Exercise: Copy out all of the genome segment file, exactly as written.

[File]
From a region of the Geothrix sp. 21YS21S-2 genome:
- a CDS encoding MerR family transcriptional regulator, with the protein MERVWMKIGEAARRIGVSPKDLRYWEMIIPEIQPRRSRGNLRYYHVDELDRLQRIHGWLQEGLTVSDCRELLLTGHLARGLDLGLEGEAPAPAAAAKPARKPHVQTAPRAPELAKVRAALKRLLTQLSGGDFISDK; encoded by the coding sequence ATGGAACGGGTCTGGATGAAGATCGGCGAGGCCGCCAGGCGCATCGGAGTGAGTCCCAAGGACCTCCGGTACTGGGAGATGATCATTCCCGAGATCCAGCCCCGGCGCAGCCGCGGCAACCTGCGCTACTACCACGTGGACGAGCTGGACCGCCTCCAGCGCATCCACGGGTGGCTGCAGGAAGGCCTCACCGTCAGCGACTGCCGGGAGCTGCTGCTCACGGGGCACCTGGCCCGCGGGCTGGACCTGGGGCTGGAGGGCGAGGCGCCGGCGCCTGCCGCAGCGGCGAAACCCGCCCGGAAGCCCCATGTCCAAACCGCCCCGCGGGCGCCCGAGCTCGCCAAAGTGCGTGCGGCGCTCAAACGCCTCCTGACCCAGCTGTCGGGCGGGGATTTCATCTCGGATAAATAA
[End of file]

From a region of the Geothrix sp. 21YS21S-2 genome:
- a CDS encoding MerR family transcriptional regulator, with the protein MERVWMKIGEAARRIGVSPKDLRYWEMIIPEIQPRRSRGNLRYYHVDELDRLQRIHGWLQEGLTVSDCRELLLTGHLARGLDLGLEGEAPAPAAAAKPARKPHVQTAPRAPELAKVRAALKRLLTQLSGGDFISDK; encoded by the coding sequence ATGGAACGGGTCTGGATGAAGATCGGCGAGGCCGCCAGGCGCATCGGAGTGAGTCCCAAGGACCTCCGGTACTGGGAGATGATCATTCCCGAGATCCAGCCCCGGCGCAGCCGCGGCAACCTGCGCTACTACCACGTGGACGAGCTGGACCGCCTCCAGCGCATCCACGGGTGGCTGCAGGAAGGCCTCACCGTCAGCGACTGCCGGGAGCTGCTGCTCACGGGGCACCTGGCCCGCGGGCTGGACCTGGGGCTGGAGGGCGAGGCGCCGGCGCCTGCCGCAGCGGCGAAACCCGCCCGGAAGCCCCATGTCCAAACCGCCCCGCGGGCGCCCGAGCTCGCCAAAGTGCGTGCGGCGCTCAAACGCCTCCTGACCCAGCTGTCGGGCGGGGATTTCATCTCGGATAAATAA